And the Nazarite shall shave the head of his separation at the door of the tabernacle of meeting, and shall take the hair of the head of his separation, and put it in the fire which is under the sacrifice of the peace offerings.
Read Chapter 6
George Leo Haydock
Fire, on the altar, where the ram has been sacrificed. (Abulensis.) Lyranus thinks it was burnt on the fire, with which the meat was boiled. (Menochius) (Chaldean) (Tirinus)
The Septuagint, Philo, understand it in the former sense; and Theodoret says the consecrated hair was placed upon the victim on the fire. (Calmet)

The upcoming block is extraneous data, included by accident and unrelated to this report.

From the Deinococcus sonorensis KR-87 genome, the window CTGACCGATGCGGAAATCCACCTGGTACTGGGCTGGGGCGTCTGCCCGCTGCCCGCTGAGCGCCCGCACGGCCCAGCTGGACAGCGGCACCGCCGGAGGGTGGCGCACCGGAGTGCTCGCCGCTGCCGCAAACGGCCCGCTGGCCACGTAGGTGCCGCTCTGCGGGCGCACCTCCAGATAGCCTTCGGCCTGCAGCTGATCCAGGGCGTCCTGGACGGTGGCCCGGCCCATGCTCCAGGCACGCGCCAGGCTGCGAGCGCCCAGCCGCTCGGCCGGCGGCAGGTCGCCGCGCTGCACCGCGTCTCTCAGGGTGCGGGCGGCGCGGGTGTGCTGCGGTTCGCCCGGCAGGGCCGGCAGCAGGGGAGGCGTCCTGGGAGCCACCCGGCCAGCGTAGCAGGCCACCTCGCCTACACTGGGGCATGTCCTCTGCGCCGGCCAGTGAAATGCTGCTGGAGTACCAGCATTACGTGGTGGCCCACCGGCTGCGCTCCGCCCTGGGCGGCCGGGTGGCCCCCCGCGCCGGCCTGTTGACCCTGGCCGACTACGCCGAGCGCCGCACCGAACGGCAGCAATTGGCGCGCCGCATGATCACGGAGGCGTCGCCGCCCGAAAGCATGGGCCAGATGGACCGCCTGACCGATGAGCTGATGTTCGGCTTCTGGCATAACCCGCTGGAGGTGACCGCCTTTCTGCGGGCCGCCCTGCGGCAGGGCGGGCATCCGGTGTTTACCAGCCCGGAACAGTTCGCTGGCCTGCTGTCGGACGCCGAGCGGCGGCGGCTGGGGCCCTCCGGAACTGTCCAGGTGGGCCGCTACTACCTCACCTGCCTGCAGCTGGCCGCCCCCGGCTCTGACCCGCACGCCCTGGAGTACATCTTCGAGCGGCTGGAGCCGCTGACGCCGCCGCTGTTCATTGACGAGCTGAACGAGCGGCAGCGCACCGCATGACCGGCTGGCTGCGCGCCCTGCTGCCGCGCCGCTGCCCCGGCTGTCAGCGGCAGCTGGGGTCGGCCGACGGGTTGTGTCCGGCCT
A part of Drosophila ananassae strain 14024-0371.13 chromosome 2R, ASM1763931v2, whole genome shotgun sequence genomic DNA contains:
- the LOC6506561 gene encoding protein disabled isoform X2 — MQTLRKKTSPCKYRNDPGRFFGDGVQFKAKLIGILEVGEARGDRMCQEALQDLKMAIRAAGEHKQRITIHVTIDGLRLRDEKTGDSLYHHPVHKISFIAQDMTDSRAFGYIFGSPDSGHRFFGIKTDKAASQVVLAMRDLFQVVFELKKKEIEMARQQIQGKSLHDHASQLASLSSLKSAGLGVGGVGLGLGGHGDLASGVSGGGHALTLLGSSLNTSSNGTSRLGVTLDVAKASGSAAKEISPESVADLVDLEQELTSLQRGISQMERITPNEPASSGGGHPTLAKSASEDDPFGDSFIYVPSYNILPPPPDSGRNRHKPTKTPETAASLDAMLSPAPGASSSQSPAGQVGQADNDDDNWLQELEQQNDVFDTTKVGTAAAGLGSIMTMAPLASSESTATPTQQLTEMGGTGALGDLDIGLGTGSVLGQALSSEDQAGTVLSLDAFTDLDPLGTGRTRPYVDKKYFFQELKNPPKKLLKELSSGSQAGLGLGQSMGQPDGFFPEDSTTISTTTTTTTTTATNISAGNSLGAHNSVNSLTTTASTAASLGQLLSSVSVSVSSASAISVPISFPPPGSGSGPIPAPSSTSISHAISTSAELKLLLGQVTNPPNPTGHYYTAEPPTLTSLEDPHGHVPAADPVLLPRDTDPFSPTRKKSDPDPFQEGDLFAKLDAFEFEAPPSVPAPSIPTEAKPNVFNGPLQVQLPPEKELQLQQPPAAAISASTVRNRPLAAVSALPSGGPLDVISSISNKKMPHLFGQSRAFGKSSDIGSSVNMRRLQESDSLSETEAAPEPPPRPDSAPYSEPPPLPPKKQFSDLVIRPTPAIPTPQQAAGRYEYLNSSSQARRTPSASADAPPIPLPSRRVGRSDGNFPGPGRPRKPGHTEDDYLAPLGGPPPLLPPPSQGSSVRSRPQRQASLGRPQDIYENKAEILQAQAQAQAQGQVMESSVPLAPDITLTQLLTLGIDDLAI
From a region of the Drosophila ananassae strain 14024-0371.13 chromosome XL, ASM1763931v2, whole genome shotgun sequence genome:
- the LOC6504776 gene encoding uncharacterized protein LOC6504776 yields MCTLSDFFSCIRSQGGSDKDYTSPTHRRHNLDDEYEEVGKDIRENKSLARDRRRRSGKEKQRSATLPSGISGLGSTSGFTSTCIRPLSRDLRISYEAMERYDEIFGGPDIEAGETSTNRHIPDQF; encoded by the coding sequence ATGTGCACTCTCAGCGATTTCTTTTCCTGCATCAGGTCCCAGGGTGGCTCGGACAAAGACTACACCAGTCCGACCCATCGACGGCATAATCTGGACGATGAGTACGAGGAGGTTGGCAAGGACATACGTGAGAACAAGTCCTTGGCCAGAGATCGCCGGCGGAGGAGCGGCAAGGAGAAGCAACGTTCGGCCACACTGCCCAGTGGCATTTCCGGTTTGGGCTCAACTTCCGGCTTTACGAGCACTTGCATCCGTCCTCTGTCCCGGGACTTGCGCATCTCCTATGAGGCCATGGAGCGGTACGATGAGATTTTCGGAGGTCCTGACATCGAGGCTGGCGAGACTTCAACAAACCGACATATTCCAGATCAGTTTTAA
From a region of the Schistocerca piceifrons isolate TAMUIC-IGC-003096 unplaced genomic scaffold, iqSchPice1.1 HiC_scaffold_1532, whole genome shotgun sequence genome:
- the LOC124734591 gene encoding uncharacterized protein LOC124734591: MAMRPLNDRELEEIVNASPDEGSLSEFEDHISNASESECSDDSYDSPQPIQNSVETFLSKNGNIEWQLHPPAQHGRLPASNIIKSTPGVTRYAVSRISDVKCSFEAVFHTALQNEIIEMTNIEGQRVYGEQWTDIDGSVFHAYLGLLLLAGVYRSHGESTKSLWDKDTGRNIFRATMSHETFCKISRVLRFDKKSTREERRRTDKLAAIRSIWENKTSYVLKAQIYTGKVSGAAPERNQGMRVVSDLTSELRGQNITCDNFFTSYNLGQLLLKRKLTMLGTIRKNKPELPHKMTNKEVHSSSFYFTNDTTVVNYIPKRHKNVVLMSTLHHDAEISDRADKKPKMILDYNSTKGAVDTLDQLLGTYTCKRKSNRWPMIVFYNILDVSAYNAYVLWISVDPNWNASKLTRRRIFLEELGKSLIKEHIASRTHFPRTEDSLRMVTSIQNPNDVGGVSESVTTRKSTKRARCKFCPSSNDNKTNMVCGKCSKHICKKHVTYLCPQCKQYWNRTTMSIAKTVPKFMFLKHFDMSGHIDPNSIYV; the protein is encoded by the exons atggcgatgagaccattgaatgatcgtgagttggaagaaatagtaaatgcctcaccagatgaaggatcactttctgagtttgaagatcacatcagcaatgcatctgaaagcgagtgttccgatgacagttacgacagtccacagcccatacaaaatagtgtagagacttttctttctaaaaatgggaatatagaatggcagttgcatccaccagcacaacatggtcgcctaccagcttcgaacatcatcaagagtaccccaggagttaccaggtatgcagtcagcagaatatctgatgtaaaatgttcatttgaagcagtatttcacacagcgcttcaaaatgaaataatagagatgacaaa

What does it mean that Nazirites cultivate their hair, except that they cultivate pleasing thoughts through their lives of continence? What does it mean that, when the time of his vow is fulfilled, the Nazirite is bidden to shave his head and to put his hair in the sacrificial fire? It means that we reach the height of perfection when we have so conquered external vices that we restrain even superfluous thoughts in our minds. And to burn these thoughts in sacrificial fire means to burn them in the flame of divine love, so that one’s whole heart burns with the love of God. We burn up our superfluous thoughts and consume the hair of the Nazirite, as it were, in perfect devotion. Exposition of the Old and New Testament, Numbers